Thursday, December 4, 2014

Inside the actors studio

My husband and I are watching our friends' dogs while they are out this week. Our friends love Dachshund. They are very responsible and an example of how a dog owner should be. The care and love our friends give to their dogs is amazing. A way to see how much they love their dogs is looking at their colorful beds. Each dog has a bed carefully prepared for their enjoyment. There's a Christmas theme blanket full of a variety of stuffed toys. Some still as a whole, others not so lucky. I can image the countless adventures they have had playing with them. I thought their beds looked so cute so I sketched them. The first bed has a legless crab, a lighthouse, a clueless cow, a big lamb, an oversized bone, a pink bird, probably female, a shy porcupine, a Christmas Snoopy, a pumpkin and a snowman in a position that I swear is ready to sacrifice it's life at the mercy of the dogs' teeth.



The second bed is equally charming and carefully set for their comfort. In this one there's a snowman which is imagining it's on a launch chair at the beach, a upside down bear, a multicolored worm, a Thaksgiving Snoopy, a blue bird, probably sad, a very relaxed gingerman, an earless bugs bunny, and a buried Charlie Brown.
 



The dogs are very friendly and well trained. The dog sitter stays overnight but works during the day, so we go twice during the day to check them out. Both dogs are rescued: Roxy 11, who we've took care of on previous times and we know her well; and Slinky 3, he is the new member of the family. We've been 3 days with Slinky so far to get to know him. Both dogs enjoy visitors. As soon as we arrive we waste no time to let them out their cages for them to stretch, greet, run, bark, drink water, explore, pee, poo, play and let us rub their bellies. When is time for us to go, we called them to come into their cages. Roxy knows what to do, but Slinky...oh...Slinky. When I say cage, he switches to acting mode. Now he can't walk. His brain is divided in two. It commands contradictory orders and Slinky knows it. He looks at me begging for help. His back legs are paralyzed, they don't move and his rear end is on the floor, the front legs are baby stepping in slow motion towards the cage door, dragging painfully his whole body. Three feet of agony and suffering. I watch and wait patiently. I'm the audience. When Slinky's hands are inside the cage, the paralyzed legs are no more and he walks proudly few steps like a normal dog to finally get inside the comfortable cage. The act is useless now, is over. I close the cage and clap. Bravo, Bravo! I leave the house smiling, knowing that I'll watch the same performance worthy of an Oscar and enjoy it the next day.....twice.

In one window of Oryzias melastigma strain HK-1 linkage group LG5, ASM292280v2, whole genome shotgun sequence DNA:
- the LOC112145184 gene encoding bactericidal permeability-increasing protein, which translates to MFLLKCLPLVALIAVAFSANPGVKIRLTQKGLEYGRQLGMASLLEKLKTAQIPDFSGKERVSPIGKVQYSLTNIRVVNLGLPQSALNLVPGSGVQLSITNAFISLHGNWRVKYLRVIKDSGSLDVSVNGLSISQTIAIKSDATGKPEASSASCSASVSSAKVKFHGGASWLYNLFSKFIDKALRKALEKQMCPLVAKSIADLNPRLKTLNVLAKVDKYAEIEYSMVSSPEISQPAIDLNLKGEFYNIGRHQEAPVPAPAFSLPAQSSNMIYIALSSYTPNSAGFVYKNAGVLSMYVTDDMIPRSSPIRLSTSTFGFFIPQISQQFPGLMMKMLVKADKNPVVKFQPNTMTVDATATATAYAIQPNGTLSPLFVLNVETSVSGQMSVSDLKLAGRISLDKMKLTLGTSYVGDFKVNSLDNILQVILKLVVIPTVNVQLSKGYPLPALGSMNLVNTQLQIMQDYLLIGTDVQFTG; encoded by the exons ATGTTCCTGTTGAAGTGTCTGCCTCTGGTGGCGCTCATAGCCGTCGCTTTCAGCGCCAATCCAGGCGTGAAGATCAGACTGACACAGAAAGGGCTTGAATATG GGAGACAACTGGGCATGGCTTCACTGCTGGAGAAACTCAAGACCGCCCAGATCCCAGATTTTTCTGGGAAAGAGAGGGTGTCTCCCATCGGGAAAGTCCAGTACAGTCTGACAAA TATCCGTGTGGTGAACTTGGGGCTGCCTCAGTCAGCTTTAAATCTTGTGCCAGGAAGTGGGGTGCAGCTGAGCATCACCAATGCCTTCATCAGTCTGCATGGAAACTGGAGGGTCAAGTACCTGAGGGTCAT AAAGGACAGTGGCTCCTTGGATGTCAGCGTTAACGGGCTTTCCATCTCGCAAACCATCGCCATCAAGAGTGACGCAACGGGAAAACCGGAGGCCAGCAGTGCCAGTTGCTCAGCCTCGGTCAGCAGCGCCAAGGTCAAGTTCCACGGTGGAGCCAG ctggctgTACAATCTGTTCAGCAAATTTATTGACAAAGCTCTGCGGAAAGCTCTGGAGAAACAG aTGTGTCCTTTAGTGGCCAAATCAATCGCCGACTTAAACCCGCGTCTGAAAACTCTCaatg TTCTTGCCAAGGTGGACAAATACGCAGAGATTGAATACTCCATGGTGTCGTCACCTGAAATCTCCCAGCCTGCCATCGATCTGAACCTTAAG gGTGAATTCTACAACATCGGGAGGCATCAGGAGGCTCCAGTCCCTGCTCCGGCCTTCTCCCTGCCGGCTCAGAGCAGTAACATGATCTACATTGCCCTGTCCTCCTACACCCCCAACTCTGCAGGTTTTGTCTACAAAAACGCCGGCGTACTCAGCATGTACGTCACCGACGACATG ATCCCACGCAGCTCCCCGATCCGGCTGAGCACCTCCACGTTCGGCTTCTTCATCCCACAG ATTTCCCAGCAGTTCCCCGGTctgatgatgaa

Friday, November 14, 2014

Metra in a cold day

I had lunch with friends in Chicago yesterday. We met at the Metra station in Joliet to take the double decker train.  There's a temporary ticket office because the main building is closed. The new access to the platforms consists of two staircases made of concrete, one of them with an elevator. The waiting area in the platforms looks more like it belongs to a modern city, but this is something so needed in old Joliet. My friends didn't mind me sketching them, they look very calm because we were paying attention to whoever was talking in our group. In my opinion, it's better to sketch listeners instead of the ones who talk, since they don't move. My pen was the one that kept moving because of the train motion, so lines are a little shaky, I show respect for those who sketch in trains, it's quite a challenge to draw a straight line. It's a shame a sketch of my face is not included, it would be interesting to see myself, since it's been reported to me that I look like I'm upset when I'm focus, but it's just the opposite, when I sketch I'm usually calm. 



The trains are huge, double decker. I sketched the outside train from indoors, actually, everybody was waiting indoors, Chicago is very cold now. I added people later at home as a reference of size. 


    
 
 
Once inside  the train I tried to render the height of the train and watercolor it later. I had fun chatting, eating, shopping, and of course, sketching.

 
   
 

Monday, November 3, 2014

Illinois Route 66

I've heard so much about the famous Route-66; I know it crossed the United States from the Midwest to the West Coast, but .... does it still exist? In my quest to know, I found that part of the old road still exist and passed through nothing more and nothing else than Joliet, the next town from where I live. So last Saturday, I drove there and South to sketch some of the roadside attractions in three different towns.
 
The first one was the Rich & Creamy Ice Cream Store in Joliet. Once my husband took me there when I moved to the United States years ago. I wasn't impressed, I thought it was dated and old. With my limited knowledge about this country, I had little appreciation of what I was witnessing. That has changed.  Now I like anything vintage and that has history. I sat on the shade across the road, it was cold, but I captured the Blues Brothers on top.
 
 
Next day, Sunday, I headed South to the Village of  Dwight in Illinois. There's is a beautiful historic place call the Ambler's Texaco Gas Station. I LOVED the vintage gas pumps. This time I wasn't going to let the cold weather get to me, so this smart girl parked the car with the trunk's window facing the building. I sketched in the trunk very comfortably and stayed warm. I love the result.
 

 
Finally I headed back North to the town of Wilmington to make a stop at this statue made of fiber glass, the Gemini Giant. Now a restaurant, it started as a stand selling only hot dogs. I believe old Route 66 is full of this giant statues, something in vogue then. I had a great weekend on Route 66.
 


Sunday, October 26, 2014

A piece of art in the library.